Aida Amalia Rodríguez Ordoñez, 53, waited in a plastic chair in a taco shop across the street from the Córdoba bus station. Her daughter, Viviana, had taken her on a winding bus trip from Puebla, a state near the center of Mexico, to this city in the coastal state of Veracruz. They were going to meet with Rubén Figueroa, who would perhaps bring news about Aida’s family. She had not seen them since she left her home in Guatemala at 13.
Rubén, a coordinator for the Mesoamerican Migration Movement, aims to reunite people from El Salvador, Honduras, and Guatemala with family members who have disappeared on the road north. Aida did not know that on this day, November 19, 2016, he would escort her to see Norma Janet Rodríguez Ordoñez, her youngest sister, and Oneyda Isabel Rodríguez, the daughter of her missing sister Reyna. They were part of the forty-one people in the XII Caravan of Mesoamerican Mothers who had come to Mexico to protest migrant disappearances.
Two months earlier, Rubén had gone to southern Guatemala to find Aida’s family members. Their address had changed, and they had stopped responding to her letters not long after she left the capital of Guatemala at 22 and entered Mexico. Aida came in an elegant red dress and bejeweled headband for the occasion, but she started to lose her composure Rubén started talking about her hometown of Tiquisate. She cupped her hands over her mouth and tears started to streak her mascara.
“I used to write to my brother, but I left the place where I was living to change some money in Cuernavaca. Someone else opened my mail while I was away. Another person had an accident in Cueravaca, and they mistook that person for me. They thought I was dead,” Aida said.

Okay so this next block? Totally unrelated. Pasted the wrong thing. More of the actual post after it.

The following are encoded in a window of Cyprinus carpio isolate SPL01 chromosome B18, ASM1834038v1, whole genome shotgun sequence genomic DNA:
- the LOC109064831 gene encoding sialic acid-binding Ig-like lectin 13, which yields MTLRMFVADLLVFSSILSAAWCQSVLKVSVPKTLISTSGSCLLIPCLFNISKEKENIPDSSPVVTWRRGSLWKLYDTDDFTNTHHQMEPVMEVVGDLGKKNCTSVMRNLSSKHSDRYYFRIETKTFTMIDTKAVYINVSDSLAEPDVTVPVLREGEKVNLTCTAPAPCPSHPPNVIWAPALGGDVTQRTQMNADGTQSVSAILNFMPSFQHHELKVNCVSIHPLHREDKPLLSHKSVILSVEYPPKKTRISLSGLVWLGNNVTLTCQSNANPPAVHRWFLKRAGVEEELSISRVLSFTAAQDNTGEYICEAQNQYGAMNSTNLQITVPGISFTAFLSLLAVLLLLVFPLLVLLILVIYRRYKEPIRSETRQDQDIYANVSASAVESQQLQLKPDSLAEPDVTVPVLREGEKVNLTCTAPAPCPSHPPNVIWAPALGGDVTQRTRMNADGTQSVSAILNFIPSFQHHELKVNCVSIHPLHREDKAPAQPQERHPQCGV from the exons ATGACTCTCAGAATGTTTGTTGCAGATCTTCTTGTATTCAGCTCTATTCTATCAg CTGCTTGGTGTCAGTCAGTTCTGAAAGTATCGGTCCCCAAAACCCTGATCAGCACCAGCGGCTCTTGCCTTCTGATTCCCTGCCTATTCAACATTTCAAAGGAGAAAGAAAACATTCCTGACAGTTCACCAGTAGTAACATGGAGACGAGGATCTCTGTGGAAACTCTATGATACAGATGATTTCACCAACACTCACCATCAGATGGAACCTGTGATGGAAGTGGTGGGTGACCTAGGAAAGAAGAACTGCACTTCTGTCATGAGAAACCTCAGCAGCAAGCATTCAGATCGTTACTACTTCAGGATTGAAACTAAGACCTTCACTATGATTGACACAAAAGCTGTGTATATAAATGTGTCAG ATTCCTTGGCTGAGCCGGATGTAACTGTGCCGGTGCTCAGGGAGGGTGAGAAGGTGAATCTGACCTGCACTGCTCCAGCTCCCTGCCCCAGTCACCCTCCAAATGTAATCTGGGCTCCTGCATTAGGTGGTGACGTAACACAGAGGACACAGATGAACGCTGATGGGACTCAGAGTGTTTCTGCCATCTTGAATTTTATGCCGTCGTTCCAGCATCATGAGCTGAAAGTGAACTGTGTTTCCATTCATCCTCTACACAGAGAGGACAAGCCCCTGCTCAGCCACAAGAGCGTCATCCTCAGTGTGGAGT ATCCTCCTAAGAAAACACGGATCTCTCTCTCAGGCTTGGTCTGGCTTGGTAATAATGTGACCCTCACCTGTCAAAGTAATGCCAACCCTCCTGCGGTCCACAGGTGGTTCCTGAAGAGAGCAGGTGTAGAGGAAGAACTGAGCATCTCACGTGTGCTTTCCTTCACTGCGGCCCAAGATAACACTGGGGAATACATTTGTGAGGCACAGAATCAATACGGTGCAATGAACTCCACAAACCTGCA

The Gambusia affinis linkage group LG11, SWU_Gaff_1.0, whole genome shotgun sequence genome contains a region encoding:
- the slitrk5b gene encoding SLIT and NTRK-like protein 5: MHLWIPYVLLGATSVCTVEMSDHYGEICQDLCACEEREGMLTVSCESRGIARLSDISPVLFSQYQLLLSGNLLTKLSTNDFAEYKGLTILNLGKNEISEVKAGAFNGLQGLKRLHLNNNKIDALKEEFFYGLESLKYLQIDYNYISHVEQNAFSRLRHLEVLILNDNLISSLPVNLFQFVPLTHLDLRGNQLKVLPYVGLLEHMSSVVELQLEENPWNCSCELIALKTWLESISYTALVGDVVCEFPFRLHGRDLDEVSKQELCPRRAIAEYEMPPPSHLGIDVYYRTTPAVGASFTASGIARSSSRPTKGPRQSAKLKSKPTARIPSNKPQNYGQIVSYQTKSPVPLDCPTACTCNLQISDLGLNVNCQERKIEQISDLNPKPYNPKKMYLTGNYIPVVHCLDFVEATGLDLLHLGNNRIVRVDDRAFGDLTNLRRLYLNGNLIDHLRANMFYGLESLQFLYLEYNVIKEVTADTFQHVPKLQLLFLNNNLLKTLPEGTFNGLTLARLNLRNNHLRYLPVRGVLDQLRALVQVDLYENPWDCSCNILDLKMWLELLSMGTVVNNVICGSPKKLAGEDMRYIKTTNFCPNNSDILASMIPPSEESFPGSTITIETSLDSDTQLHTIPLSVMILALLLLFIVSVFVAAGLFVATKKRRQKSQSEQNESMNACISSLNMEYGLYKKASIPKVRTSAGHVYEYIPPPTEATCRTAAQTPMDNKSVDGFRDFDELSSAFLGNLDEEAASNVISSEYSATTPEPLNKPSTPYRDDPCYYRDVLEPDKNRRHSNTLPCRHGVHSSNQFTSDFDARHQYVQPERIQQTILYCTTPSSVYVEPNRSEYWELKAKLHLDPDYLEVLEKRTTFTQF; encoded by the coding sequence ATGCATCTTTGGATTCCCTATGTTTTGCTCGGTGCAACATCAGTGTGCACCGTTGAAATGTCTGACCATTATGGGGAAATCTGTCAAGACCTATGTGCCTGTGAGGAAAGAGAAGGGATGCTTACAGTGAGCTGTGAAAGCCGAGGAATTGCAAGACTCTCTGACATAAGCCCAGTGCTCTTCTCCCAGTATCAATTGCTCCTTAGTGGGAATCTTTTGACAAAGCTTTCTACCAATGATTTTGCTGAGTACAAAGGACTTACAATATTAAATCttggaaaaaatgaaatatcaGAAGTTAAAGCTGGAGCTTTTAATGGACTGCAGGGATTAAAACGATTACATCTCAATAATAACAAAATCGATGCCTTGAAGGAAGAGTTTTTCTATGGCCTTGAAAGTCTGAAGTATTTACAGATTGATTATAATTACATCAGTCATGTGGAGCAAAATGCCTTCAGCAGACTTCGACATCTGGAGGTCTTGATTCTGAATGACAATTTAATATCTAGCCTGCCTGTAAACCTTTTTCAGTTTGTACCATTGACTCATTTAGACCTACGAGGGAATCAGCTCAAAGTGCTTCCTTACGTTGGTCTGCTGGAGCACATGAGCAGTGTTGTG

The others, her father and five siblings, waited for news without knowing where Aida had landed. In the intervening years, while Aida worked in Mexico, the father and several siblings passed away. Only Norma and her brother Alvaro remained alive in Guatemala. Another sister, Reyna, hit the road in Mexico two decades ago and was never heard from again.
Aida never dared to return to her country to find the family, partly because of the dangers of the road. After she crossed the river on the border with Mexico with a friend, the two of them were captured and held against their will by one of the many predators along the migrant route. Aida said she managed to escape by offering to buy sugar from a nearby store and then running as far as possible.
“I would rather go in a submarine under the ocean than in an airplane,” Aida said in the taco shop.
On the bus several hours before the reunion, Norma rested her forehead against the seat in front of her. The trip from the Guatemalan border had made her fall quiet. The rumbling bus and reporters’ constant questions grated on her frayed nerves. She stayed calm by thinking what she would do once reunited with her sister. Norma would make the specialty dish, chicken in pipian sauce, which she sometimes prepares at the eatery where she works in Guatemala. If all went well with their papers, they would spend Christmas together, eating tacos together at midnight.